be yourself, catechesis, Catholic, cinema, Conversion, faith, lifting up others, Love, ministry, movie, movie ministry, small moves, talents, The Letter Writer
So I had a quiet day at the office doing simple tasks like licking about 500 envelopes, so I put my Netflix account to use and stumbled upon The Letter Writer. It’s another one that I never heard about but found it to be quite a gem. So teenage singer Maggie has been having trouble at school and at home… her best friend betrays her, but just prior to all the mess, she receives a seemingly personal letter from someone she doesn’t know. It’s not the sort of personal letter that a stalker would send, but an uplifting and inspiring one. A quick run through her family doesn’t find the letter’s author, so the resourceful young lady heads to the post office, where a carrier just happens to have another letter written to someone else but in the same handwriting. So the chase leads to a retirement home – and luck or divine providence leads her to the letter’s author, Sam.
She is led through all the things Sam does. He teachers her very valuable life lessons – and she has a bit of a conversion. I’ll leave the summary there so I don’t spoil it any more than I already have…
So, what do we learn in The Letter Writer? First, do what you do to the best of your ability. Sam (the Letter Writer) writes beautiful, encouraging notes that uplift and inspire. He does it every day and for random strangers. Maggie asks him to teach her, but he says that he doesn’t know if it’s her gift. She has to find her own gift and use it to help others. Maybe it is letter writing, but most likely, it’s not.
Second, little things. Sort of like in Contact, it’s the small moves. Sam writes notes. Not novels, not newspaper articles… notes. Small gestures, that mean the world to the recipients. Sometimes just little things that are done do more than huge overtures.
The next lesson is about using your gifts to help others. Sam could have used his talents to write a novel, or something else, but instead, he chose to bless others with his eloquent words through the letters and notes. Maggie loves to sing, and finds her voice is her talent, and uses it to bring joy to others. She also records books onto CD for a young boy in her building with cancer. What talents do you have? Are you using them at all? Are you working on them? Are you using them to help others? Sometimes its hard to see how you can use your talents… you think they’re not helpful to others – but for most every talent, there’s a need. Maybe you have a great mind for tax law – can you give some time to help someone who cannot afford hiring someone to do their taxes and is not able to do it themselves. Maybe you think you have a silly talent – organize a silly talent show and take it on the road to the local nursing homes or one big show for a favorite charity – or specifically invite those who don’t get to get out much… Offer small classes with your talents. You never know when someone is just looking for a reason to get out of the house. There’s always something that can be done.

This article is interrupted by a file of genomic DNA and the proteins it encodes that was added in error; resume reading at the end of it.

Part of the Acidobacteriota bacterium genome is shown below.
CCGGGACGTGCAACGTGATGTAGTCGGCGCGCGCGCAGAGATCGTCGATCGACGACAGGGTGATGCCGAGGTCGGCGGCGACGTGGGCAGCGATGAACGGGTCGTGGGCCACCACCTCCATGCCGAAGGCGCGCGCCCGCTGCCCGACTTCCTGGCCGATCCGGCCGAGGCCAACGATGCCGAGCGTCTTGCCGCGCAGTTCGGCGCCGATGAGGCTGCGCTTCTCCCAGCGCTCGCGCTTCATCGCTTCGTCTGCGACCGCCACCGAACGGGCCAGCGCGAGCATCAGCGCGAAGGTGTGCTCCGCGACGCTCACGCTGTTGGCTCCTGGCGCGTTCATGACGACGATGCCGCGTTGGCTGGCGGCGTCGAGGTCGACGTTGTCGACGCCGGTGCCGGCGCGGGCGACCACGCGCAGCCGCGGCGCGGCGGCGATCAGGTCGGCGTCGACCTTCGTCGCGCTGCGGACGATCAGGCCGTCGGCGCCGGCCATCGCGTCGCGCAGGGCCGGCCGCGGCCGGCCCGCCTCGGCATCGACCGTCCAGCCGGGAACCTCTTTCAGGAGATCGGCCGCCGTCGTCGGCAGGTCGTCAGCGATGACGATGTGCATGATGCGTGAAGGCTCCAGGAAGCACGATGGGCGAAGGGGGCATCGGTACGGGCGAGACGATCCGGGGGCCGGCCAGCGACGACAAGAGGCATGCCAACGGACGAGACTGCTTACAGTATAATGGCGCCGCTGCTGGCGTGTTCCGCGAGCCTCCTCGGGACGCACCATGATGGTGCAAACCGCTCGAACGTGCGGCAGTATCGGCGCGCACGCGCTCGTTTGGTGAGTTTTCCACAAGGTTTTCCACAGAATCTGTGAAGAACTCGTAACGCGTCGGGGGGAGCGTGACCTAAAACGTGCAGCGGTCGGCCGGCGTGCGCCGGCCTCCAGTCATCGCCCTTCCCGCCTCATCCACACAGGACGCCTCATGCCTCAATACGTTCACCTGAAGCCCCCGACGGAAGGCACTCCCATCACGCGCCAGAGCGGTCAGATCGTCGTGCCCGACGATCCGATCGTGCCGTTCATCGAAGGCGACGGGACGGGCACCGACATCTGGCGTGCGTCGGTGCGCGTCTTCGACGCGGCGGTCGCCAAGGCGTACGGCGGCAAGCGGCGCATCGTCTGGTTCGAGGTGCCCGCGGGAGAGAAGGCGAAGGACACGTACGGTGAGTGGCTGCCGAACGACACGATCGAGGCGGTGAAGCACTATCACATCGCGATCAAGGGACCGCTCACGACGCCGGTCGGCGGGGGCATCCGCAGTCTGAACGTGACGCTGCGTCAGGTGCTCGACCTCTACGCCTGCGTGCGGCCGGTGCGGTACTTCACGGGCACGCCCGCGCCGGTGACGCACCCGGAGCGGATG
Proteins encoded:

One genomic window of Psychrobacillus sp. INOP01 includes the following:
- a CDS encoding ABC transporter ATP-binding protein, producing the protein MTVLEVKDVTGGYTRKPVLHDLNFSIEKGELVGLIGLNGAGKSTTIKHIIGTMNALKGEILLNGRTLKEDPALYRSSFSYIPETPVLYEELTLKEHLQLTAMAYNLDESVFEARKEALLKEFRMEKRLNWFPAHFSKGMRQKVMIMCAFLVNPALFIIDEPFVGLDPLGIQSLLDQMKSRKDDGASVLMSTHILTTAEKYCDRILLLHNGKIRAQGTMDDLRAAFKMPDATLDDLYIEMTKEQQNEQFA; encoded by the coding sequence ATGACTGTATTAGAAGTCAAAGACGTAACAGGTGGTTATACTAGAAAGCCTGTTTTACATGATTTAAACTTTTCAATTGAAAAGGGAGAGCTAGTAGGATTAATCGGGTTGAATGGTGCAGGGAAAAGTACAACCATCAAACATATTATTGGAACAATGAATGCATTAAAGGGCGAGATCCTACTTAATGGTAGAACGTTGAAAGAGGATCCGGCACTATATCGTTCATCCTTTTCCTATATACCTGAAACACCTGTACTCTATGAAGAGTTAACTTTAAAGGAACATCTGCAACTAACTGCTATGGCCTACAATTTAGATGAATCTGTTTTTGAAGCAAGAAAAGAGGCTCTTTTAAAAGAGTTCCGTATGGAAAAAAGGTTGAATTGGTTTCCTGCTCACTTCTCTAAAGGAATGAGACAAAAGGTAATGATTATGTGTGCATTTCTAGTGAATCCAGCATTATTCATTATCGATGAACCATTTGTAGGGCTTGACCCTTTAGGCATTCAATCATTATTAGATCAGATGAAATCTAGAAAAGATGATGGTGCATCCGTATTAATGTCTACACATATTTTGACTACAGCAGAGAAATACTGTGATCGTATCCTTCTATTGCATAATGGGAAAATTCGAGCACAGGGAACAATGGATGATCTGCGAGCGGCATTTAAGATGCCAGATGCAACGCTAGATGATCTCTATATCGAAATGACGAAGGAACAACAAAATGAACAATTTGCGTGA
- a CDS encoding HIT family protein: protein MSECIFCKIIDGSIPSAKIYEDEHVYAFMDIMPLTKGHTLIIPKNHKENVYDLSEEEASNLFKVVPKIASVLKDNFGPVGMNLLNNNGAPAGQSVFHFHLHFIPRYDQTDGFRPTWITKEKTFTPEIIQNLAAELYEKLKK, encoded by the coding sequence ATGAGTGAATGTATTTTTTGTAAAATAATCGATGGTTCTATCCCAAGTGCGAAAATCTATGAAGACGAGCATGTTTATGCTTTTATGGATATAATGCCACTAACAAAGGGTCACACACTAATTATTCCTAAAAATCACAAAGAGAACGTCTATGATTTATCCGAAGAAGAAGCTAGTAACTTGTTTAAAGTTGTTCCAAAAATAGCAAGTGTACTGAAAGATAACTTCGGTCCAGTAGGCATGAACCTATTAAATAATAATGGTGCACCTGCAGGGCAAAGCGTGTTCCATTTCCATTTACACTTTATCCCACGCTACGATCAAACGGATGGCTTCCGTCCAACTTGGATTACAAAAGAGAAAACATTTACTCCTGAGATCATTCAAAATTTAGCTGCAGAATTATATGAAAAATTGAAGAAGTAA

Also notice that Sam doesn’t force his talent on Maggie. I’m sure he was honored that she wanted to learn how to write letters as he does, but he recognized that she was being called to something else. Sometimes that’s the hardest thing, isn’t it… to help others recognize their talents? We tend to think people know what they’re good at, but how often do we see people frustrated and feeling inadequate. It’s usually because they really don’t know where they fit, or because they just don’t have enough confidence in what they do. We can help them find their place, it may take some time, but everyone has something.
Another great lesson is have something worth getting up for each day. It appears that Sam has no living family, just his friends in the nursing home. But, he sets his mind to write these letters and notes every day to have something to get up for. I once heard that George Burns even at a very advanced age had planned events as much as ten years down the road. It gave him a reason to keep going. I’ve even heard that many animals live longer if they feel like they have something to do. I think, simply put, we need something to help keep up our will to live. What are your reasons to get up each day?
Another lesson Sam passes to Maggie is the age-old – surround yourself with the sort of people you want to be. If you are a liar and cheat, you will attract those sort of people and you’ll never be able to trust them. But if you surround yourself with people you aspire to be more like (hopefully faith filled people, whatever your faith), you’ll find yourself falling more easily into habits of prayer, joy and love. He also teaches her to support those you love. He and a friend come to Maggie’s concert, even though it’s not their type of music.
I hope, that whatever your reasons for getting up each day, you’ll take part of it to try to help brighten someone else’s day. Even if it’s just holding a door open with a smile. I also challenge you to try to discern (if you haven’t already) how your talent(s) can benefit others and how you can help others identify their talents!